A critical mechanism of disrupting activities of terrorist organizations is to curtail two main means of money transfer, which include formal and informal transfer of funds (Sharma, 2005). Funds are transferred formally through commercial financial institutions while informal systems are the other means that do not involve financial systems (Lormel, 2008). Terrorists have enhanced their mechanisms of laundering money. The level of preference on a specific type of money laundering depends on different factors, including culture, accessibility, banking system sophistication in different countries, systemic vulnerabilities, timing, situational considerations, opportunities and situations to be exploited, investigative scrutiny, and other factors. Whatever technique is used to transfer funds, the main intention is to evade detection by intelligence, regulatory and law enforcement agencies.

Terrorists also put into consideration risks and benefits associated with each mechanism. Governments can disrupt operations of terrorist groups by establishing structures that scrutinize thoroughly the operations of banks, insurance companies, credit agencies, currency exchanges, casinos, loans and savings associations, and other formal institutions. Cornerstone Outreach Initiative is a partnership between the public and private sector to systematically eliminate vulnerabilities in the financial sector (Winchell, 2012). Terror groups use formal methods since the transaction will be legitimized, few people will handle the process, will be less exposure, and they are more secure.

The only setbacks include documentation trail, exposing other terrorist agents, risk of prosecution and forfeiture. It is important to note that investigative processes after the 9/11 terror attacks in the U.S. primarily relied on documentation from financial institutions. Informal mechanisms involve physical transfer of funds through bulk cash shipment and courier using ships, airplanes, vehicles, freight and main shipment (Anderson, 2013). The benefit of informal mechanism is that money cannot be traced on a paper trail. There is no third party, like a bank official, who will be aware of the money movement, and terrorist organization has full control on the movement process.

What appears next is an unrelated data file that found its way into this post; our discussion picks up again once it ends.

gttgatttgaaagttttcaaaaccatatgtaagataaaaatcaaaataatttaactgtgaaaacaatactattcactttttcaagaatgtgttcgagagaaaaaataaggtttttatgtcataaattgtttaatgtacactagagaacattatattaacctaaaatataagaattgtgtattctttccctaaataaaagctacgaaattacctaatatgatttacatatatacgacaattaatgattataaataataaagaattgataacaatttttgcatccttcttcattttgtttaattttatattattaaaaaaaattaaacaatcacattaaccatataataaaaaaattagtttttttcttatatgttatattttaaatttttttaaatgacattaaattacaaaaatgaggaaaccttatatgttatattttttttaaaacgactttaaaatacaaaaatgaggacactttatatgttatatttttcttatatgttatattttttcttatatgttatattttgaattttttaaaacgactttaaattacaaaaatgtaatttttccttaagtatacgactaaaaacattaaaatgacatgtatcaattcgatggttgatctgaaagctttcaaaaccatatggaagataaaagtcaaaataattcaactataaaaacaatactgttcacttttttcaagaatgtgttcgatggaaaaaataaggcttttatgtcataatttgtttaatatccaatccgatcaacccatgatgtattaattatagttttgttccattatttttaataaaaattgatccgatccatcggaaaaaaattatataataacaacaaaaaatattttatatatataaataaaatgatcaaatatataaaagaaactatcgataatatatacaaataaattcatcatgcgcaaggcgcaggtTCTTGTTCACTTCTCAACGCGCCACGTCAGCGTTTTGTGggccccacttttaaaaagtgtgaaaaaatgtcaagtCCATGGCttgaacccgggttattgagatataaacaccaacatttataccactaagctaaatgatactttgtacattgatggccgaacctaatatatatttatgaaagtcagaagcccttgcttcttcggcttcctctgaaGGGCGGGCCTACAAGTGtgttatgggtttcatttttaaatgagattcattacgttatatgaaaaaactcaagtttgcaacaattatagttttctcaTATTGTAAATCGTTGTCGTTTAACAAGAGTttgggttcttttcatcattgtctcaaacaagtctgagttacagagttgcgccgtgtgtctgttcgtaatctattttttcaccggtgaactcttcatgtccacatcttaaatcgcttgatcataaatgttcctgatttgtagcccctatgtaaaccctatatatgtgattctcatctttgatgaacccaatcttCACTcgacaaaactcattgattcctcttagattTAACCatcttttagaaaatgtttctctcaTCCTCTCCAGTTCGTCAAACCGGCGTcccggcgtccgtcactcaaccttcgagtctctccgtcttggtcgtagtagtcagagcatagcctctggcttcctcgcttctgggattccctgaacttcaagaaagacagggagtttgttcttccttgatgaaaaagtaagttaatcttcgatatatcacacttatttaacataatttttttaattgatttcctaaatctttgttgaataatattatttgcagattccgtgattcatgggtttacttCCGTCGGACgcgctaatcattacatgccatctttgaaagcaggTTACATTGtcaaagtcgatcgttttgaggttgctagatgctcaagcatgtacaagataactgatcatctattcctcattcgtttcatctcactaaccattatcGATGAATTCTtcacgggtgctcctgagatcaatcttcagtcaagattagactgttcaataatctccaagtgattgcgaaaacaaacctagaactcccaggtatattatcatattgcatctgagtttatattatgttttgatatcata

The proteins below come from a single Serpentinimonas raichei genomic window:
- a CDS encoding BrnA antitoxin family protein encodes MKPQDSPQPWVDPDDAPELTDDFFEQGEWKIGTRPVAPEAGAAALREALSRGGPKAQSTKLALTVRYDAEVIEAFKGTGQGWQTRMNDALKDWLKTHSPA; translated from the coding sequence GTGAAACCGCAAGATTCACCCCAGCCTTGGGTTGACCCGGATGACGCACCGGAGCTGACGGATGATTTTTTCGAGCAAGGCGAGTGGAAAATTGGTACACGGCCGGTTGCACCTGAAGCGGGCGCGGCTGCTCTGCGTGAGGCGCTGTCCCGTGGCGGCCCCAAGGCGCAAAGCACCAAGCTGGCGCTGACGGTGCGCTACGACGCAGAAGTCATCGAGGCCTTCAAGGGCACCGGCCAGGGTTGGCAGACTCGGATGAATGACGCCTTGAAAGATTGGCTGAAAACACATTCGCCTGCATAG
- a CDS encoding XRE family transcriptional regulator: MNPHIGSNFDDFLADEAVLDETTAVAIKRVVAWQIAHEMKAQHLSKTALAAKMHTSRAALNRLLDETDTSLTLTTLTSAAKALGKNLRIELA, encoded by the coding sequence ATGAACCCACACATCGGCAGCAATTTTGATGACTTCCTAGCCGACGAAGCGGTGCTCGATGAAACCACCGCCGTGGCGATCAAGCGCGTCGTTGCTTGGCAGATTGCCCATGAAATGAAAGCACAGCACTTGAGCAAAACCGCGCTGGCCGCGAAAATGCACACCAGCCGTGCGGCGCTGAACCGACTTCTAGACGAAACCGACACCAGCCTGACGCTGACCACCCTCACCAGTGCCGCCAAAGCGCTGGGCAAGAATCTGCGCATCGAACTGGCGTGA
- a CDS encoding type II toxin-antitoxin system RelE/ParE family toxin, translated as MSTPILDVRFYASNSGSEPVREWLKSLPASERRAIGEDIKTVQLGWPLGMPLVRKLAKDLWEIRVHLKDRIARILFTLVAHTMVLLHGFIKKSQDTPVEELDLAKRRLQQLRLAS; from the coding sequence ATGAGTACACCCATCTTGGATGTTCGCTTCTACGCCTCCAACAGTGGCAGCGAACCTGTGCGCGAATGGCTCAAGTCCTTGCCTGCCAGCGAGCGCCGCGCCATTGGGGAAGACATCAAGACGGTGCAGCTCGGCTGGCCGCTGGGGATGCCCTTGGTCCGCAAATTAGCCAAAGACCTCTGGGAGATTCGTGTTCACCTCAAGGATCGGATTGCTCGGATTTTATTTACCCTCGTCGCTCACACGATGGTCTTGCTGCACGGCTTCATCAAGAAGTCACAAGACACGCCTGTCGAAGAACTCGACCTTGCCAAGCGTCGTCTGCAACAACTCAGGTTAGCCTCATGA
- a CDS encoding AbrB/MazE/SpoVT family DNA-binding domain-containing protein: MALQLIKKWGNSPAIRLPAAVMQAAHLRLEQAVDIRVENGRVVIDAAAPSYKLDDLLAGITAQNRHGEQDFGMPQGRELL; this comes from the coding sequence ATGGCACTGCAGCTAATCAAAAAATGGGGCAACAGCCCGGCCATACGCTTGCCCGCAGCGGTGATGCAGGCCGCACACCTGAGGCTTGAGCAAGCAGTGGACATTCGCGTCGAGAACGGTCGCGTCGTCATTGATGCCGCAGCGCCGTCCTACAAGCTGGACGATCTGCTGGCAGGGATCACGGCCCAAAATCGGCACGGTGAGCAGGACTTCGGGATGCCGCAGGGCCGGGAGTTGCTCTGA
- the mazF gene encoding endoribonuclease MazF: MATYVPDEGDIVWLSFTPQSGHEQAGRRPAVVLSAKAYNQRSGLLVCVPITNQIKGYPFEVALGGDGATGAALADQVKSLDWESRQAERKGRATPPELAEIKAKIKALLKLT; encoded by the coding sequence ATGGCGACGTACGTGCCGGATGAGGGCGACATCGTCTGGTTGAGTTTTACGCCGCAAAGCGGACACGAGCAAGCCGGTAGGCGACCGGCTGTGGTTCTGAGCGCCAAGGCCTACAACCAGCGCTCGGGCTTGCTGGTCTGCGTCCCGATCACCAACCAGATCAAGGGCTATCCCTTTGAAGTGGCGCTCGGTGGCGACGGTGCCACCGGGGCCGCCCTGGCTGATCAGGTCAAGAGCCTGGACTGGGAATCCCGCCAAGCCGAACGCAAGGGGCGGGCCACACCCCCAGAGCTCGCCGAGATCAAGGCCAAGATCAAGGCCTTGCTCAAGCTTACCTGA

Over the years, the methodologies used to transfer terrorists’ funds have evolved and diversified to avoid detection. Formal systems are relied upon in Western societies while informal systems are used in less developed financial systems, such as Afghanistan (Sharma, 2005). Government agencies usually classify different functions and roles played by each agent in the transfer of funds. For instance, different stakeholders who have an interest in terrorist funds include fundraisers, donors, recruiters, facilitators, suicide bombers, and other foot soldiers (Lormel, 2008). Activities of each agent need to be scrutinized since they possess unique and specific funding requirements. Moreover, their sources of funding and their transfer techniques are usually different. For instance, terrorist operatives and foot soldiers operate at the retail level while wealthy donors use private banking.

Conclusion

In conclusion, this document has critically analyzed ways of disrupting finances from terror groups to exploit weaknesses in terrorist organizations. Evidence shows that terrorists have diversified their strategies of raising, transferring, and distributing money to avoid detection. With increased sophistication of money laundering techniques, counterterrorism agencies have been forced to rely on reactionary strategies to combat terrorist financial operations. Nevertheless, financial authorities are currently putting strict measures to ensure that all money transfer activities are scrutinized. Moreover, terrorist organizations use both formal and informal means of transferring their funds. A specific method of money transfer is preferred depending on the number of circumstances ranging from convenience, time, vulnerabilities, and present opportunities. Governments have developed investigative mechanisms that trace the sources of funds and identify the network of terrorist organization.